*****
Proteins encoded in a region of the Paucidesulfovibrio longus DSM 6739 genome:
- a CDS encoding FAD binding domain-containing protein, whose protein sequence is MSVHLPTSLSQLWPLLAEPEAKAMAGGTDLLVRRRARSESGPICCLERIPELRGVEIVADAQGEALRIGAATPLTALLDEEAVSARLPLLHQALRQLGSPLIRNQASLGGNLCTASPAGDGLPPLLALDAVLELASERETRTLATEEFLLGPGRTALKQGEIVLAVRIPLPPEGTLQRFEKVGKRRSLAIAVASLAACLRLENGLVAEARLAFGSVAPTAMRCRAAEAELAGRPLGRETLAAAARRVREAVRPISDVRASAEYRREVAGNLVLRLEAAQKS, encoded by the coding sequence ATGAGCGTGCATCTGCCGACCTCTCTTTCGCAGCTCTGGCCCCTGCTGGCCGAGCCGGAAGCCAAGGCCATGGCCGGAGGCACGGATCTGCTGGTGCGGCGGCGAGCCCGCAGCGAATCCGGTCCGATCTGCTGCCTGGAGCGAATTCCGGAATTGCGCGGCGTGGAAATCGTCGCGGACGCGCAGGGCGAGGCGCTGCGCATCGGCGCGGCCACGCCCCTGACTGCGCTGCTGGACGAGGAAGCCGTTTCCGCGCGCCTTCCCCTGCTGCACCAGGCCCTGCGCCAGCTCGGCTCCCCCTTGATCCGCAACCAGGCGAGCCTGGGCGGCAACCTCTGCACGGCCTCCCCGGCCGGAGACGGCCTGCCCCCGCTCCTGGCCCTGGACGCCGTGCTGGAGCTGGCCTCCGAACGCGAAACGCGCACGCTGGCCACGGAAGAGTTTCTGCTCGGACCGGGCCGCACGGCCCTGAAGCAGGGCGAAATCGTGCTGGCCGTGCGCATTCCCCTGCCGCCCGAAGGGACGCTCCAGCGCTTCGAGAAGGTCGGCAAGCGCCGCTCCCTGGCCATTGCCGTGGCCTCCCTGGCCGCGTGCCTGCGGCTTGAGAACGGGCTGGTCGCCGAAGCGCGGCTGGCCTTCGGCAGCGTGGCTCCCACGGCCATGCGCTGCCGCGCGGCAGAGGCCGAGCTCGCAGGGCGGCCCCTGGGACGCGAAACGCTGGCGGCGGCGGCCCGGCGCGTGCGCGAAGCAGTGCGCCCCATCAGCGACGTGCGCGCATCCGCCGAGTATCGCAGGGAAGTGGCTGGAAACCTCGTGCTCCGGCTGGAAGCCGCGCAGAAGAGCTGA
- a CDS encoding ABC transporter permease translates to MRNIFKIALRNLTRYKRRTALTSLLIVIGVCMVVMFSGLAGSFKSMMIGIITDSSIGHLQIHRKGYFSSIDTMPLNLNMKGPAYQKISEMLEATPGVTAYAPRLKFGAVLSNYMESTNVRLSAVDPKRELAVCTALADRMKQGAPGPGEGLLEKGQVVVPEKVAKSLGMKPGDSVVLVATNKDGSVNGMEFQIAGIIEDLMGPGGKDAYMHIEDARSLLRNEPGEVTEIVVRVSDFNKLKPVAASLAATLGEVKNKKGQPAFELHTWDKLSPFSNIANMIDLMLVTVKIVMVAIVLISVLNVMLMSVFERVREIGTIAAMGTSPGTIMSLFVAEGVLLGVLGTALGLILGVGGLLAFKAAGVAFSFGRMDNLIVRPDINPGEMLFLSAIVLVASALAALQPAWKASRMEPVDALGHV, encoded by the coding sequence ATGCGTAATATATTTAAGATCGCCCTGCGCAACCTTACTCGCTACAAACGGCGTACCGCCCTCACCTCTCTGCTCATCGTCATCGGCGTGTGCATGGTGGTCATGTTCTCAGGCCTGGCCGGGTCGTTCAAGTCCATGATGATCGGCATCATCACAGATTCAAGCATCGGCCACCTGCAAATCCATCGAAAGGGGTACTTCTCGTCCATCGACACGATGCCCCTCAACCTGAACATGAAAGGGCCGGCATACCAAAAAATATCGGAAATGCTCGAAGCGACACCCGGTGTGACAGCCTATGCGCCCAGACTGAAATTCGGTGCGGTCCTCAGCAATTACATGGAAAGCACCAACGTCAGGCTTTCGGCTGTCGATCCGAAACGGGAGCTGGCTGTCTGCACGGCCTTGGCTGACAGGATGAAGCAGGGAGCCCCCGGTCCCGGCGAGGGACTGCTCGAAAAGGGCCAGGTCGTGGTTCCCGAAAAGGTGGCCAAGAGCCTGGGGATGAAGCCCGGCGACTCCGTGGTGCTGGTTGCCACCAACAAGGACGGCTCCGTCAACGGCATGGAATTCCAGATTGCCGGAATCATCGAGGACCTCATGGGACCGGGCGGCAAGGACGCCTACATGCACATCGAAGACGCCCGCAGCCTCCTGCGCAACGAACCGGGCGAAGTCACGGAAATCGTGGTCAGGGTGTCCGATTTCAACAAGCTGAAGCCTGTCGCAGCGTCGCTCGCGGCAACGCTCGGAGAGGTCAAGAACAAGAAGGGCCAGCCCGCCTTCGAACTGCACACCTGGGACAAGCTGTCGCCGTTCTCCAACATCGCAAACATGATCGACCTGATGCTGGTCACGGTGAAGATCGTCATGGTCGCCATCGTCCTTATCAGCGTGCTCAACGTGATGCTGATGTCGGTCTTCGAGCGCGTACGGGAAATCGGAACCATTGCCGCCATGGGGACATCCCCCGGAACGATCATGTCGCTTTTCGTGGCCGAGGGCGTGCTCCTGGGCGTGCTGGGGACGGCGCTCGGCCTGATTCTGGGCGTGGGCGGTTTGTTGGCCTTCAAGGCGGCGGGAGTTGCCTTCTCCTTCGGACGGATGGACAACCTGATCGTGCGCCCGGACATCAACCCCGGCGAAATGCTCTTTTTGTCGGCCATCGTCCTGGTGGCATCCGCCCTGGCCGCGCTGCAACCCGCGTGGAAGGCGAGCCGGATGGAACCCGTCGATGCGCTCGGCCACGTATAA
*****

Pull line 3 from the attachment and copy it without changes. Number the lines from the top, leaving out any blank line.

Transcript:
- a CDS encoding ABC transporter permease translates to MRNIFKIALRNLTRYKRRTALTSLLIVIGVCMVVMFSGLAGSFKSMMIGIITDSSIGHLQIHRKGYFSSIDTMPLNLNMKGPAYQKISEMLEATPGVTAYAPRLKFGAVLSNYMESTNVRLSAVDPKRELAVCTALADRMKQGAPGPGEGLLEKGQVVVPEKVAKSLGMKPGDSVVLVATNKDGSVNGMEFQIAGIIEDLMGPGGKDAYMHIEDARSLLRNEPGEVTEIVVRVSDFNKLKPVAASLAATLGEVKNKKGQPAFELHTWDKLSPFSNIANMIDLMLVTVKIVMVAIVLISVLNVMLMSVFERVREIGTIAAMGTSPGTIMSLFVAEGVLLGVLGTALGLILGVGGLLAFKAAGVAFSFGRMDNLIVRPDINPGEMLFLSAIVLVASALAALQPAWKASRMEPVDALGHV, encoded by the coding sequence ATGCGTAATATATTTAAGATCGCCCTGCGCAACCTTACTCGCTACAAACGGCGTACCGCCCTCACCTCTCTGCTCATCGTCATCGGCGTGTGCATGGTGGTCATGTTCTCAGGCCTGGCCGGGTCGTTCAAGTCCATGATGATCGGCATCATCACAGATTCAAGCATCGGCCACCTGCAAATCCATCGAAAGGGGTACTTCTCGTCCATCGACACGATGCCCCTCAACCTGAACATGAAAGGGCCGGCATACCAAAAAATATCGGAAATGCTCGAAGCGACACCCGGTGTGACAGCCTATGCGCCCAGACTGAAATTCGGTGCGGTCCTCAGCAATTACATGGAAAGCACCAACGTCAGGCTTTCGGCTGTCGATCCGAAACGGGAGCTGGCTGTCTGCACGGCCTTGGCTGACAGGATGAAGCAGGGAGCCCCCGGTCCCGGCGAGGGACTGCTCGAAAAGGGCCAGGTCGTGGTTCCCGAAAAGGTGGCCAAGAGCCTGGGGATGAAGCCCGGCGACTCCGTGGTGCTGGTTGCCACCAACAAGGACGGCTCCGTCAACGGCATGGAATTCCAGATTGCCGGAATCATCGAGGACCTCATGGGACCGGGCGGCAAGGACGCCTACATGCACATCGAAGACGCCCGCAGCCTCCTGCGCAACGAACCGGGCGAAGTCACGGAAATCGTGGTCAGGGTGTCCGATTTCAACAAGCTGAAGCCTGTCGCAGCGTCGCTCGCGGCAACGCTCGGAGAGGTCAAGAACAAGAAGGGCCAGCCCGCCTTCGAACTGCACACCTGGGACAAGCTGTCGCCGTTCTCCAACATCGCAAACATGATCGACCTGATGCTGGTCACGGTGAAGATCGTCATGGTCGCCATCGTCCTTATCAGCGTGCTCAACGTGATGCTGATGTCGGTCTTCGAGCGCGTACGGGAAATCGGAACCATTGCCGCCATGGGGACATCCCCCGGAACGATCATGTCGCTTTTCGTGGCCGAGGGCGTGCTCCTGGGCGTGCTGGGGACGGCGCTCGGCCTGATTCTGGGCGTGGGCGGTTTGTTGGCCTTCAAGGCGGCGGGAGTTGCCTTCTCCTTCGGACGGATGGACAACCTGATCGTGCGCCCGGACATCAACCCCGGCGAAATGCTCTTTTTGTCGGCCATCGTCCTGGTGGCATCCGCCCTGGCCGCGCTGCAACCCGCGTGGAAGGCGAGCCGGATGGAACCCGTCGATGCGCTCGGCCACGTATAA